The web development field is expected to grow more than 20 percent in the next 10 years, and web developers will undoubtedly enjoy steady growth in demand for their services.
However, if you want a career in web development it’s likely you many be questioning what web development languages to learn– HTLM, Python, Ruby on Rails, iOS, C+…the list goes on and on.
For the most part, what languages you end up learning depends on whether you want to tackle frontend vs backend vs full-stack web development.
To help make a selection, we’ll start by breaking down how modern websites work and how different languages serves different needs of web developers.
Let’s Start Here – Website 101
Let’s begin our journey by understanding how information is displayed from a website onto your screen. All websites utilize HTML to process the structure of the website, as well as display its content. Now, you can think of HTML (Hypertext Markup Language) as the bare bones skeleton of the actual site.
Back in the early days of the web, this is how most websites operated. A static HTML file would have to be updated whenever the web developer wanted to display new information on the website. This led to developers constantly having to rework the HTML files in order to display new information on the user’s screen.
At first, this doesn’t seem like such a bad idea–after all, how often do you need to update a website anyways? A couple times a week? Sure, this method works well for small websites with limited information and infrequent updates, but what about websites such as www.nytimes.com?
In 2013, The New York Times published around 350 stories, generating 17 million page views, each day! Imagine having to create 350 new files each day with a different article on each. Sounds pretty time consuming, doesn’t it?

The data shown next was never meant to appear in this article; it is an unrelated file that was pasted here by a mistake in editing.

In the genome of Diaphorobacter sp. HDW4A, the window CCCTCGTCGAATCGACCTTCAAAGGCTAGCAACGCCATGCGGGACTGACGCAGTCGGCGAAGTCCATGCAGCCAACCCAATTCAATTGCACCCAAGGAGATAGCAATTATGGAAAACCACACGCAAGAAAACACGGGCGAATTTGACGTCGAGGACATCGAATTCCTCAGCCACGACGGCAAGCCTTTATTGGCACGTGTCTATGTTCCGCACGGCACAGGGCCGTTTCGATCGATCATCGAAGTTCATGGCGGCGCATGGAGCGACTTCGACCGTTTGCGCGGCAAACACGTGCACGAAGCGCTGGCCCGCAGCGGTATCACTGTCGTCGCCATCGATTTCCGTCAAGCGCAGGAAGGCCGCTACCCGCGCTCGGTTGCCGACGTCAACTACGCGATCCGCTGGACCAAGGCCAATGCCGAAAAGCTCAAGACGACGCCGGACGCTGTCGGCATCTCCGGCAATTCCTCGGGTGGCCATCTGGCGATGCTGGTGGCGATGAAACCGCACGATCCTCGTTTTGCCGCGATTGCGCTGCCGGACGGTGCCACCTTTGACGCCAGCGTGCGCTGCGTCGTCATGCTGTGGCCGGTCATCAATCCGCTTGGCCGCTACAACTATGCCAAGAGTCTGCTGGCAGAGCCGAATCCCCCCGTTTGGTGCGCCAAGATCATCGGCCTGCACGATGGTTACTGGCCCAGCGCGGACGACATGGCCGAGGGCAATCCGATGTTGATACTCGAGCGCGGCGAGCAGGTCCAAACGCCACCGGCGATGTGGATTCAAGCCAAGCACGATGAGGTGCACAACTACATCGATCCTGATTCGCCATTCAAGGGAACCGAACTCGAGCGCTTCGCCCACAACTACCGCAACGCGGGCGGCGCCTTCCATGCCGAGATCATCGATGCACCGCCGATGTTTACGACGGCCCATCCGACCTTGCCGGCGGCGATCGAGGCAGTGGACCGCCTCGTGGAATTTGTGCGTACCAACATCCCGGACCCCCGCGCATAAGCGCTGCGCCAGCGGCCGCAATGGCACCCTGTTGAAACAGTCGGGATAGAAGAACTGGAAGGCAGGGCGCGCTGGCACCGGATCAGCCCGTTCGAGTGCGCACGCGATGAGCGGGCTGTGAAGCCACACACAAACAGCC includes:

Of course, The New York Times doesn’t operate by publishing new articles on individual web pages, but rather by creating a “template” in which data (in this case, news articles) can be inserted in the correct sections of webpage.
Well, if we aren’t including the actual articles in the HTML files, then how do we store our data? This is where we begin to differentiate between static and dynamic websites.
A dynamic webpage will utilize a database to store all of our articles in text, as well as an HTML file to display our information from our database. We can begin to think of these two entities as the back-end and front-end of our website. HTML itself cannot retrieve any information from a database. We need to use a server-side language to grab that information and feed it into our HTML files.
One of the most popular and widely used server-side programming languages on the web today is PHP, which stands for PHP: Hypertext Pre-processor.
Here’s a look at what we have so far:
- News articles contained in our database
- PHP Code to grab information
- HTML for our webpage to display
We can begin to note a linear progression here. Our database holds all of our information →PHP takes that information out of our database →HTML displays that information onto our screen. This is how most modern websites currently operate. Without having to store all the information on the actual webpage, developers can spend more time optimizing the actual “look & feel” of the website rather than worrying about the content.
Remember the back-end and front-end of a website? Well, we can break web development into two main categories: Front-end development and back-end development.
Front-End Web Development
Now, let’s take a look at front-end web development. What is the role of a front-end developer and what are their daily programming tasks?